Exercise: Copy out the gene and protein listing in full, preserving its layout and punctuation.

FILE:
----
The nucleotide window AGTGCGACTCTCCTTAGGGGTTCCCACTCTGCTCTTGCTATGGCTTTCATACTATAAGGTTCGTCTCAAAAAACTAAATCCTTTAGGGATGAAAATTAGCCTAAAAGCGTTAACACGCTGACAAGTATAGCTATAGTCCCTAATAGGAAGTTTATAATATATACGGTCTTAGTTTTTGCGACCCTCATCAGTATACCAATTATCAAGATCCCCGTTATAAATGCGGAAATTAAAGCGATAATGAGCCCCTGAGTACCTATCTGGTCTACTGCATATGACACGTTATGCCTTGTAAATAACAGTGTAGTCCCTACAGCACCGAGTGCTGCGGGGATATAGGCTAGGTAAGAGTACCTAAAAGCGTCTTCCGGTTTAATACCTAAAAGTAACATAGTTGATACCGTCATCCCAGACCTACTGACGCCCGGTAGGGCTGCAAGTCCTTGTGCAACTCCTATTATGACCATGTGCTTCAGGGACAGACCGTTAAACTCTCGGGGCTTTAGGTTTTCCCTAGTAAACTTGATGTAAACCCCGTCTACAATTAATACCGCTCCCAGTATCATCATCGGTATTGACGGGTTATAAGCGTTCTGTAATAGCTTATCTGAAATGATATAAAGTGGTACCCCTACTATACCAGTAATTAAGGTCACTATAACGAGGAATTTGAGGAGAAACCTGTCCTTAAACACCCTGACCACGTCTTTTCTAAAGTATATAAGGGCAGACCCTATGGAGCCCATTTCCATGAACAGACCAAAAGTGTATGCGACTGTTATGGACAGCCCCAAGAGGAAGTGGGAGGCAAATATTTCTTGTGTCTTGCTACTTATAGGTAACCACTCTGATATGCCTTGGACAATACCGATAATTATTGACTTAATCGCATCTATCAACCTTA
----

The nucleotide window AGTGCGACTCTCCTTAGGGGTTCCCACTCTGCTCTTGCTATGGCTTTCATACTATAAGGTTCGTCTCAAAAAACTAAATCCTTTAGGGATGAAAATTAGCCTAAAAGCGTTAACACGCTGACAAGTATAGCTATAGTCCCTAATAGGAAGTTTATAATATATACGGTCTTAGTTTTTGCGACCCTCATCAGTATACCAATTATCAAGATCCCCGTTATAAATGCGGAAATTAAAGCGATAATGAGCCCCTGAGTACCTATCTGGTCTACTGCATATGACACGTTATGCCTTGTAAATAACAGTGTAGTCCCTACAGCACCGAGTGCTGCGGGGATATAGGCTAGGTAAGAGTACCTAAAAGCGTCTTCCGGTTTAATACCTAAAAGTAACATAGTTGATACCGTCATCCCAGACCTACTGACGCCCGGTAGGGCTGCAAGTCCTTGTGCAACTCCTATTATGACCATGTGCTTCAGGGACAGACCGTTAAACTCTCGGGGCTTTAGGTTTTCCCTAGTAAACTTGATGTAAACCCCGTCTACAATTAATACCGCTCCCAGTATCATCATCGGTATTGACGGGTTATAAGCGTTCTGTAATAGCTTATCTGAAATGATATAAAGTGGTACCCCTACTATACCAGTAATTAAGGTCACTATAACGAGGAATTTGAGGAGAAACCTGTCCTTAAACACCCTGACCACGTCTTTTCTAAAGTATATAAGGGCAGACCCTATGGAGCCCATTTCCATGAACAGACCAAAAGTGTATGCGACTGTTATGGACAGCCCCAAGAGGAAGTGGGAGGCAAATATTTCTTGTGTCTTGCTACTTATAGGTAACCACTCTGATATGCCTTGGACAATACCGATAATTATTGACTTAATCGCATCTATCAACCTTA